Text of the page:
Remembering Two Remarkable Women Three years ago, hours before NPR White House correspondent David Greene's mother passed away, he met a remarkable woman in New Orleans who reminded him of everything his mother had taught him.
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Remembering Two Remarkable Women

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Remembering Two Remarkable Women

Remembering Two Remarkable Women

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  • <iframe src="" width="100%" height="290" frameborder="0" scrolling="no" title="NPR embedded audio player">
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This week was the anniversary of the day I lost one remarkable woman in my life but gained another. On April 27, 2006, my mother passed away suddenly. She had, and still has, an enormous influence over my career. She taught me that everyone has a story to tell. If someone seems to be in the background, don't overlook that person. Go find that story.

And so I view it as no accident that hours before my mother passed, I first met Ethel Williams, an elderly woman who was part of a presidential photo op. I was covering President George W. Bush's trip to New Orleans eight months after Hurricane Katrina. Mrs. Williams was a resident of the devastated Upper Ninth Ward. Her house was all but wiped away by the storm. And the president stopped by.

(Soundbite of archived recording)

President GEORGE W. BUSH: So we're proud to be here with you, Mrs. Williams, and God bless you.

Ms. ETHEL WILLIAMS: I'm proud to be here, Mr. President. And I won't ever, I couldn't ever forget you.

GREENE: The president told Mrs. Williams he'd help get her house rebuilt. She said she'd cook him a bowl of gumbo and dirty rice once she was back in that house. Moments later, I was swept off with the rest of the White House entourage. We boarded Air Force One, headed back to Washington. That's when I found out about my mom.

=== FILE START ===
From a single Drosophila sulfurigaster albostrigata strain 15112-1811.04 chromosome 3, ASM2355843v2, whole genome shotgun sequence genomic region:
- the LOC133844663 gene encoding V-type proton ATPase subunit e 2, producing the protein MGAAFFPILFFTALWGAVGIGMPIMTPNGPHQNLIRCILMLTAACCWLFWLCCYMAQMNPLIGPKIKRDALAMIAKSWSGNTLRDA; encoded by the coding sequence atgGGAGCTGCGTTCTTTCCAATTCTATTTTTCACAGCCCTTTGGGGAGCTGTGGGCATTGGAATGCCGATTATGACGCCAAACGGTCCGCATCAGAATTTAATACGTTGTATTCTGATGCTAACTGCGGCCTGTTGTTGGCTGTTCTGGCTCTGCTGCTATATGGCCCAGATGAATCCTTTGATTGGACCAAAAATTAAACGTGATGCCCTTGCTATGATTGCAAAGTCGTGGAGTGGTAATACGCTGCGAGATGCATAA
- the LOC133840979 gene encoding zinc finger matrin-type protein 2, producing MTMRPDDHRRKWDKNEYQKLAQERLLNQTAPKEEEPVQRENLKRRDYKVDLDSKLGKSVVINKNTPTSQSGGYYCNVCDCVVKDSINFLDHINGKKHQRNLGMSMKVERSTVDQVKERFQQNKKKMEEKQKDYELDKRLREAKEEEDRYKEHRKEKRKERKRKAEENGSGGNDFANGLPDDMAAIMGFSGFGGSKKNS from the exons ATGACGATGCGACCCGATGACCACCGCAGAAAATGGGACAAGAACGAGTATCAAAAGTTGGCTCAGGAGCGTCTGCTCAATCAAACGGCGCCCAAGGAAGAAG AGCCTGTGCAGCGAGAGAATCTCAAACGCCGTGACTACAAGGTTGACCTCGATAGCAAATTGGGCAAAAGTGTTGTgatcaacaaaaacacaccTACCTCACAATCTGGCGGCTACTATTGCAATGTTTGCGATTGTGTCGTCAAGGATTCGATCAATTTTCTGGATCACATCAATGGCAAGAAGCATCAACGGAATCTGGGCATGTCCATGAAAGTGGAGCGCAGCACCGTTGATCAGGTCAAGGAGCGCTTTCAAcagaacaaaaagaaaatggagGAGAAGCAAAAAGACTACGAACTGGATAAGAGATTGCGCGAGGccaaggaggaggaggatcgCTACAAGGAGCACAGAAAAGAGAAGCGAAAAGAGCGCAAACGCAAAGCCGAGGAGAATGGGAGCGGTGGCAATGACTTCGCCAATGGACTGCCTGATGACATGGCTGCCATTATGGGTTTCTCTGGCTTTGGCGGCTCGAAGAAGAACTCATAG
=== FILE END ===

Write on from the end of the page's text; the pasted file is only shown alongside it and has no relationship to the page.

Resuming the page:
I knew she would have told me to go back and find Mrs. Williams. And so I did, four months after the president met her. Mrs. Williams' house was still a pile of debris. All you could recognize was the bathroom, because there was still a toilet and tub there. Everything was just a mess. Mrs. Williams was living across the river from New Orleans with her daughter.

I expected to find an angry woman. What I found was a woman who still had faith that George W. Bush, whatever the hold-up, would find a way to get her house rebuilt.

Ms. WILLIAMS: I'm going to prove it to you. Before you leave, you let me know how to get in touch with you, I'm going to call you.

GREENE: What are you going to say to me?

Ms. WILLIAMS: I have, I'm in my house that the president got for me.

GREENE: She never lost faith, not that day, not as many more months passed. She was a living reminder to me never to make assumptions about people. She was a powerful reminder of the personal face of politics.

Here's how Ethel Williams' story ended. Her home was rebuilt, thanks in large part to federal recovery money. This past January, three years after the hurricane, the rebuilding project was finished. But it was too late. Ethel Williams had grown ill and died of cancer. She would never see her house. But she lives on in my memory and in my work.

(Soundbite of song, �Charleston�)

BASEMENT BAND (Music Group): (Singing) I am whole and I am weary and I'm coming to home to die. Would you bury me�

GREENE: You're listening to NPR News.

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